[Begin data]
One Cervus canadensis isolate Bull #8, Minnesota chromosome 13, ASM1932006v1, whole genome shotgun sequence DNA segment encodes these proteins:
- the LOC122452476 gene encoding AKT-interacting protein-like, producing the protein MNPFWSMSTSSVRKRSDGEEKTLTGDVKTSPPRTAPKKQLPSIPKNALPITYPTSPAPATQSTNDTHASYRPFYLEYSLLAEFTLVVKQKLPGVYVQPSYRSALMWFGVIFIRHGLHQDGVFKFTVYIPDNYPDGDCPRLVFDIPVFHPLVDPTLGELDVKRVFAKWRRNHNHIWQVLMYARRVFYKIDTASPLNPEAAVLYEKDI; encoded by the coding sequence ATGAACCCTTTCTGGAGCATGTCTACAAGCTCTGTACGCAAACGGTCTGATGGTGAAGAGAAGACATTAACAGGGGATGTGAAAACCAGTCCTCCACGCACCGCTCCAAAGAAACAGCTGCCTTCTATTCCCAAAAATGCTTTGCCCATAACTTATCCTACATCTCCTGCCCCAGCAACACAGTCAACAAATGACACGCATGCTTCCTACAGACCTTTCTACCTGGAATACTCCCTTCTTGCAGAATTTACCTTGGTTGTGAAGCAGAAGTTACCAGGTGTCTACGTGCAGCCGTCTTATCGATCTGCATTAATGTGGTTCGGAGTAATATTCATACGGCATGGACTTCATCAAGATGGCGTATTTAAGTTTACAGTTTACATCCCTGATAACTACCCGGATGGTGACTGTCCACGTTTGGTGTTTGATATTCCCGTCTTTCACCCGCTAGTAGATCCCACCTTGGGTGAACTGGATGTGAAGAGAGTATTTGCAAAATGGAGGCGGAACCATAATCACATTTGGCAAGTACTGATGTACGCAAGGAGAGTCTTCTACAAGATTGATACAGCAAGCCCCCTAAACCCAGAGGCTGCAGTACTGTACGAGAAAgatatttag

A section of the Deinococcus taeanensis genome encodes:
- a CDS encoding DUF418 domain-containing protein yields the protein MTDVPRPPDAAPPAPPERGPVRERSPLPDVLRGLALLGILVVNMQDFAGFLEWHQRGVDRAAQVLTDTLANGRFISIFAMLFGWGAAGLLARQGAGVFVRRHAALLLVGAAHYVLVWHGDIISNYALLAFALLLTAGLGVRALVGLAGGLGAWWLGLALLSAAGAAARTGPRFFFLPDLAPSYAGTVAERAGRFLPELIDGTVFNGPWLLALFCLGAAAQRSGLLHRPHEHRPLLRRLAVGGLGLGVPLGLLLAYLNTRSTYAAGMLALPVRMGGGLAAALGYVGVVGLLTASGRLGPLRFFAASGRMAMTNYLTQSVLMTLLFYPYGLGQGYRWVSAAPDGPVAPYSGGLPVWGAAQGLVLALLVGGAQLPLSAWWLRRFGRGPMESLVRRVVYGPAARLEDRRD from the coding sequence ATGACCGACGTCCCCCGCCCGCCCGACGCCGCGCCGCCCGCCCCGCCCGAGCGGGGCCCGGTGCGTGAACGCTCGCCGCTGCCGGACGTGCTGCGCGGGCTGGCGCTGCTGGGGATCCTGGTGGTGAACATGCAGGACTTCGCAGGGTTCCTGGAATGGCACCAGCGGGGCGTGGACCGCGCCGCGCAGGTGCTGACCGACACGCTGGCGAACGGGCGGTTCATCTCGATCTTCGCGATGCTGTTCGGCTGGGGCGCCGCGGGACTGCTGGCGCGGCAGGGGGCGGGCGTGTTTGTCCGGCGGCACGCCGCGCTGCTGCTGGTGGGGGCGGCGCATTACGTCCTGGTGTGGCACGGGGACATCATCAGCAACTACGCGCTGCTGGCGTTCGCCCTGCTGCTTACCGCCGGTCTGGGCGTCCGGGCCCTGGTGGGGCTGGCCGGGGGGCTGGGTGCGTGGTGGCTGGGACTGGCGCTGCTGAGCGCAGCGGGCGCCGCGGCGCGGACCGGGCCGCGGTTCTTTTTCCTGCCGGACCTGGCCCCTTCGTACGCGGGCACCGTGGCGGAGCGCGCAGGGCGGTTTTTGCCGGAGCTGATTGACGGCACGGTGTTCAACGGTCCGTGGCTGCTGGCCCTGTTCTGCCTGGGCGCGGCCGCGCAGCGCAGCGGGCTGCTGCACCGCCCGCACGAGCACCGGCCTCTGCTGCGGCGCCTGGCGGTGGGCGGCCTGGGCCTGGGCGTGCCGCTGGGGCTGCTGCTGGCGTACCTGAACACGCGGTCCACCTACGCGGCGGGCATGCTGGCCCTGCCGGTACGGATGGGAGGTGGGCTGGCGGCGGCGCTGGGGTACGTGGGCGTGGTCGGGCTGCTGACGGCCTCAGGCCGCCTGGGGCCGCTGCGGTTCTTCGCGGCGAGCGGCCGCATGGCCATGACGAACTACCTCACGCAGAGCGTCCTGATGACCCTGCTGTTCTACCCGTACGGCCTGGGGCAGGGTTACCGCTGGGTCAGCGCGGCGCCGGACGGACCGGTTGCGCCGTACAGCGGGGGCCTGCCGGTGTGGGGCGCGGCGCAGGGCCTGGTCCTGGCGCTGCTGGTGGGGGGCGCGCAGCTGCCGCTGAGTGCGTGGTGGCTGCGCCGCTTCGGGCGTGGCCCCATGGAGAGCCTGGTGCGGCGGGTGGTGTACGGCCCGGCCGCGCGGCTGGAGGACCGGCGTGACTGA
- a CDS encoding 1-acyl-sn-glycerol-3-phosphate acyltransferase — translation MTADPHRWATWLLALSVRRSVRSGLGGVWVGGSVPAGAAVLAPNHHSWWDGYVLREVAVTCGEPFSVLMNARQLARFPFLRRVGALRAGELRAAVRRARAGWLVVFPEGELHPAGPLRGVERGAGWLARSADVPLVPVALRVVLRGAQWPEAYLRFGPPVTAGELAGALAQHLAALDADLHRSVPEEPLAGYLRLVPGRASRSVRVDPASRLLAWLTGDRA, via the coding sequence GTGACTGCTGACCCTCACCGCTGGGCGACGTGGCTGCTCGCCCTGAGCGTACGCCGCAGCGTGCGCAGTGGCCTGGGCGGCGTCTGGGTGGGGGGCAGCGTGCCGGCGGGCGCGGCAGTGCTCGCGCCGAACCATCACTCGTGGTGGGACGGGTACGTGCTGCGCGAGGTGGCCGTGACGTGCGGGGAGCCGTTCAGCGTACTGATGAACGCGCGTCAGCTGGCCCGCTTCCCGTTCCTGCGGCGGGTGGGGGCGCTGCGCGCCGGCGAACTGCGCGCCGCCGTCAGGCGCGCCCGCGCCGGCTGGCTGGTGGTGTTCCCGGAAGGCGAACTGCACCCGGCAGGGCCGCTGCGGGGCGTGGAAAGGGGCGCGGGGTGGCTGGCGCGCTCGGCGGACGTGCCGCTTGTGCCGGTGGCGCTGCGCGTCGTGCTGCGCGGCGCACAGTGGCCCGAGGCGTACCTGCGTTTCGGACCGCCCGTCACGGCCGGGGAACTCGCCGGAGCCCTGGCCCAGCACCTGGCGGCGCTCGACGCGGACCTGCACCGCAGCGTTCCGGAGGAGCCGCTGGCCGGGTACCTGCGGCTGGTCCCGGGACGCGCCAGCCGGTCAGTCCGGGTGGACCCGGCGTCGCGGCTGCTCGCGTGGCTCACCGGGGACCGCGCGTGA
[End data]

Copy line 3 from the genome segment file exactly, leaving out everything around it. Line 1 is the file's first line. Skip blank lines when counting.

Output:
A section of the Deinococcus taeanensis genome encodes: